The European Sea Ports Organisation (ESPO) welcomed particularly the proposal to strengthen the ‘polluter pays’ principle by discouraging the delivery of unreasonable quantities of garbage, including dangerous waste, for a fixed fee, noting that this proposal will better protect marine environment by increasing quantities of waste delivered at ports.
According to ESPO, the proposal seeks to make sure that ships deliver their garbage at every port call and don’t skip waste deliveries to save time. It also avoids that ports have to pay the extra costs of delivering amounts of garbage that exceed the normal quantities generated between two ship calls.
The Transport Committee of the European Parliament has clearly voted in favour of a policy that incentivises ships to deliver waste generated on board in the ports. It also encourages ships to limit the waste at the source by preventing ships to deliver unreasonable amounts of waste without paying for it. We believe that the text adopted strikes the right balance between efficiency and responsibility and strengthens the ‘polluter pays’ principle. We are very thankful to the Transport Committee for their very balanced position in what has been from the beginning a technical and complicated piece of legislation,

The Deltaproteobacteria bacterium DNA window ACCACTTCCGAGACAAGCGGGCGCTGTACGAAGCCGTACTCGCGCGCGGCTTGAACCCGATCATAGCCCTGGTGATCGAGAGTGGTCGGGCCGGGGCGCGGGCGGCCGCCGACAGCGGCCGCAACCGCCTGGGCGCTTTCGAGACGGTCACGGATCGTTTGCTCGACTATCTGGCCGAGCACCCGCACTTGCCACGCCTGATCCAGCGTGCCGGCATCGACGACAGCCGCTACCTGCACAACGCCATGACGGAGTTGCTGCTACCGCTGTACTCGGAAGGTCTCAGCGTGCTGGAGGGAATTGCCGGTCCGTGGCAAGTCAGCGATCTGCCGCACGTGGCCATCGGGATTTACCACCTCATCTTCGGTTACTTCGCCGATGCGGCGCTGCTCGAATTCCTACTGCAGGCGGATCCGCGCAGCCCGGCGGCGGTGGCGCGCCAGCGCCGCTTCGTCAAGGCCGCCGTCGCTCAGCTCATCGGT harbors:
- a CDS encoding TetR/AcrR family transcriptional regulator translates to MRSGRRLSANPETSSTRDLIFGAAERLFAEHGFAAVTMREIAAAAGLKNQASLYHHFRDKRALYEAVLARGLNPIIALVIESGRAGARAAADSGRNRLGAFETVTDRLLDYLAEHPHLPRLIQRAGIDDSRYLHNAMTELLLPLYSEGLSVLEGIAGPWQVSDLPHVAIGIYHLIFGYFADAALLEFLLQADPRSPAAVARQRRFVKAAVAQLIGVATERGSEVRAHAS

...says Isabelle Ryckbost, ESPO’s Secretary General, on the outcome of the EP vote.
However, ESPO expressed concern over the fact that the Parliament decided to make rebates mandatory for green management of waste on board of ships.
While encouraging ships to work on sustainable waste management, ports believe the decision to give rebates must be taken at port level. Rebates are generally applied to address the local environmental challenges. In some areas, waste pollution is a great environmental concern while in others it is air quality and emissions. Furthermore, mandatory rebates disregard the existence of different business and governance models in ports across Europe.